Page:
Actually, I think that the moon was a bit fuller (more full?) last night. Either way, it is lovely. I like to go outside and howl at the full moon. Of course, unless I am alone or with young children, I risk being committed or arrested or something.
Thursday I went downtown (that means D.C if you grew up here), on the Metro. My first time on the Silver Line on my own. There's a good deal of walking to find the trains on the Reston end, and a good deal of walking- three + blocks to get to where I was going. It was cold and drizzly and I was sweating in my efforts to walk fast and not be too late. And now I have a terrible cold. Oh well.
I spend most of the day at the Breastfeeding Center of Greater Washington. I have had a contract with the center for years, but since I have been "away" (dealing with my brain tumor), it seems like a good idea to come in and shadow other lactation consultants. And to learn the new system of paperless reporting.
There are all sorts of items in the center that a new mom might want or need. As a result, there are moms and babies coming in and out all day!
I enjoyed a mom who came in with her 4 months old to check out the baby's weight. A beautiful, healthy, chunky baby it was. I loved watching the interactions between the pair. Mom says something, baby gazes into mom's eyes and smiles. Mom smiles and coos. When I compliment the baby, mom is so pleased with herself. She says "can you believe that I did this all by myself". Oh yes, I can. I remember that feeling of amazing confidence and right. Knowing that you have the milk and the love that it takes to build a baby is not something that can really be put into words. It's the look on the mom's face and the way she carries herself. The way the baby crinkles her face up before mom gives her raspberries in her neck because she knows that this is the dance that mom and baby do. So symbiotic. So perfect. So intense, and so so fleeting.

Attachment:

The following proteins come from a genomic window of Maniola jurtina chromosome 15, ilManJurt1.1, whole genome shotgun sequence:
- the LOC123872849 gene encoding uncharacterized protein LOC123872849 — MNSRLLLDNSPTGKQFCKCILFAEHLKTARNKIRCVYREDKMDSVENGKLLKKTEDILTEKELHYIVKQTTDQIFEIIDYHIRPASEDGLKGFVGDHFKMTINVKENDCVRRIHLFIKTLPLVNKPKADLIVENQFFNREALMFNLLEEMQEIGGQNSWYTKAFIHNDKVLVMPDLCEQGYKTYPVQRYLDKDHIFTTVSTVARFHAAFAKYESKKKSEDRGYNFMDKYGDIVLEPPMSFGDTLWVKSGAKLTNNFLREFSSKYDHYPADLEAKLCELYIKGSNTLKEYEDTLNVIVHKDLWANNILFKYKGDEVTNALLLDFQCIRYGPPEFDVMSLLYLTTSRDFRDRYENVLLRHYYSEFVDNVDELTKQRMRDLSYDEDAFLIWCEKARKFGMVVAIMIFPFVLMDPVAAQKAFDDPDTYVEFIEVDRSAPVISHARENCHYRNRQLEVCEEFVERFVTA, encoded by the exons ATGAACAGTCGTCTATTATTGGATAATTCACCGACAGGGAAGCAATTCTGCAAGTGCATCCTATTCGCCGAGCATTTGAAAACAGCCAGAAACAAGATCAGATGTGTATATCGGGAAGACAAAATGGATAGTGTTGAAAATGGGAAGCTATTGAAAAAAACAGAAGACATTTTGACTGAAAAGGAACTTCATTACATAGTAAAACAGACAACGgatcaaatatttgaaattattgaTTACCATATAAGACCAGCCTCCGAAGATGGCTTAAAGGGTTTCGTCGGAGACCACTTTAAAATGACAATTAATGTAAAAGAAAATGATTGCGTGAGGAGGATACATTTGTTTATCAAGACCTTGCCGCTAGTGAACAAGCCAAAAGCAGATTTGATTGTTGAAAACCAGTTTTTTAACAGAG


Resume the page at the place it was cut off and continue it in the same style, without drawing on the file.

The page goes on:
This is why I love me "job". I see new moms who are tired. Exhausted to the point of tears. They feel so unsure of what they are doing, and if they are doing it right. Often they have their own mothers and partners saying what they think are helpful things. And the mom is even more unsure. This whole, small person depends on you for his very breath, it seems. The baby cries, poops, looks cross-eyed and often has baby acne. The new moms think that their baby is the most beautiful. Sometimes wondering what they have done. Where did this creature come from. What was I thinking? And then they try to nurse and it hurts.
I try so hard to help these moms as if they were my own daughters. I hear them. I understand most of their feelings, and I listen. Sometimes I hug. I give back rubs and breast massages. I don't do diapers or baby baths. I do not want to take the baby from the mother, I want to give the baby to her.
I know that there are times when it just doesn't go as planned. And we have to improvise. Babies become attached to eating from a bottle and mom feels rejected. Mother in law tsk tsks and says "I never had any trouble with breastfeeding" or "I didn't breastfeed and all of my kids turned out fine". Yeah, not helpful, but grandmothers feel at a loss and helpless too.
The best moments are the ones where I get the mom to latch on and laugh at the joy of "getting it". I have put so many moms to bed with their babies and shown them how to enjoy nursing and resting at the same time.
When I see the moms and babies at my Breastfeeding Cafe' every Tuesday, I am so pleased to see these now confident moms and happy babies. And watching the "regulars" warm to the new, tearful mothers and comfort and welcome them. They share stories and resources and phone numbers.
Mostly I sit and knit and observe. I am there if there's a question. I feel like the mother hen. It makes me happy.